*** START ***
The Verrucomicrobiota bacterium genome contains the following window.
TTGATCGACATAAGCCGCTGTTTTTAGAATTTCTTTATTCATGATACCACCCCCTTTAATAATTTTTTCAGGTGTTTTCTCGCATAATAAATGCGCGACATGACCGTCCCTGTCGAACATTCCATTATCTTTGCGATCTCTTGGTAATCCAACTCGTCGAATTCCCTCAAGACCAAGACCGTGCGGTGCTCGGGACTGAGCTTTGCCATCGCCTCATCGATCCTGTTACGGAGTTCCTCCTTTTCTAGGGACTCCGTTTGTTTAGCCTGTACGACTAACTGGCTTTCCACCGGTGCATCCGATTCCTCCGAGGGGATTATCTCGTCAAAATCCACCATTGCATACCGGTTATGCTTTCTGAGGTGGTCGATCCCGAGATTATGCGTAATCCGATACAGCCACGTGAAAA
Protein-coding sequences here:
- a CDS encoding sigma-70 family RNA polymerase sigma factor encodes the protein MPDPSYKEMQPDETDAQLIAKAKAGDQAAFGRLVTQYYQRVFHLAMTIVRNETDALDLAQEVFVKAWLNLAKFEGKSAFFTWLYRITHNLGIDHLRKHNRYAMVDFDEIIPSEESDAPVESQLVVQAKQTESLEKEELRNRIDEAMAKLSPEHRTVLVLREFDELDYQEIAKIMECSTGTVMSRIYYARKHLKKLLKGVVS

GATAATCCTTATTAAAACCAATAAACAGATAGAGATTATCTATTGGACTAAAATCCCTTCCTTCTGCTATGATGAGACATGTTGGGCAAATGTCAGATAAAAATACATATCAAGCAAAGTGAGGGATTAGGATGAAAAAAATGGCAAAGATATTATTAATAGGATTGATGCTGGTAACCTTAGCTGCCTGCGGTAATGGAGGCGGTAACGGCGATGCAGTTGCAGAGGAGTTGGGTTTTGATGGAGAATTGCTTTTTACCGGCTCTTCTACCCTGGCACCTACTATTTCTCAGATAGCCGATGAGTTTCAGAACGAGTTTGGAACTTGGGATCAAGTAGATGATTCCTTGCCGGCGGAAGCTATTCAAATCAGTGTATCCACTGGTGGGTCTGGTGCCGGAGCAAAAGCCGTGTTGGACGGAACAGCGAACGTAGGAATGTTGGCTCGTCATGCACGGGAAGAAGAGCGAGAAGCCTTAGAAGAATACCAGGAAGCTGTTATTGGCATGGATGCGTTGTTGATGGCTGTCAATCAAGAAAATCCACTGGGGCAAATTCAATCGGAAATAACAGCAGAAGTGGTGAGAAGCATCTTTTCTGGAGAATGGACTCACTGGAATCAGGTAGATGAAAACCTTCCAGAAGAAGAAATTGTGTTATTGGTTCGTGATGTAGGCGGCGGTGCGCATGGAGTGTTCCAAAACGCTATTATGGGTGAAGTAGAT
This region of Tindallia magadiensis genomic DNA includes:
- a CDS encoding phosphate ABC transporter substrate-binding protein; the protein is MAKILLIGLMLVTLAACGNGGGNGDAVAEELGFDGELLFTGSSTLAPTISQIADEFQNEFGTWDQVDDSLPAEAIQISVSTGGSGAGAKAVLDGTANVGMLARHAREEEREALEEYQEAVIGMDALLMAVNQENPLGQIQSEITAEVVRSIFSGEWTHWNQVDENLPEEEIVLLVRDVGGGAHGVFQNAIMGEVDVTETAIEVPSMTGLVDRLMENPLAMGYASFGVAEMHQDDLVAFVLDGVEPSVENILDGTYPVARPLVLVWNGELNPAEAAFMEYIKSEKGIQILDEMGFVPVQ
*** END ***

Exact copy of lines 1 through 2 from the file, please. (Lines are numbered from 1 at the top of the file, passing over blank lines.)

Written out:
The Verrucomicrobiota bacterium genome contains the following window.
TTGATCGACATAAGCCGCTGTTTTTAGAATTTCTTTATTCATGATACCACCCCCTTTAATAATTTTTTCAGGTGTTTTCTCGCATAATAAATGCGCGACATGACCGTCCCTGTCGAACATTCCATTATCTTTGCGATCTCTTGGTAATCCAACTCGTCGAATTCCCTCAAGACCAAGACCGTGCGGTGCTCGGGACTGAGCTTTGCCATCGCCTCATCGATCCTGTTACGGAGTTCCTCCTTTTCTAGGGACTCCGTTTGTTTAGCCTGTACGACTAACTGGCTTTCCACCGGTGCATCCGATTCCTCCGAGGGGATTATCTCGTCAAAATCCACCATTGCATACCGGTTATGCTTTCTGAGGTGGTCGATCCCGAGATTATGCGTAATCCGATACAGCCACGTGAAAA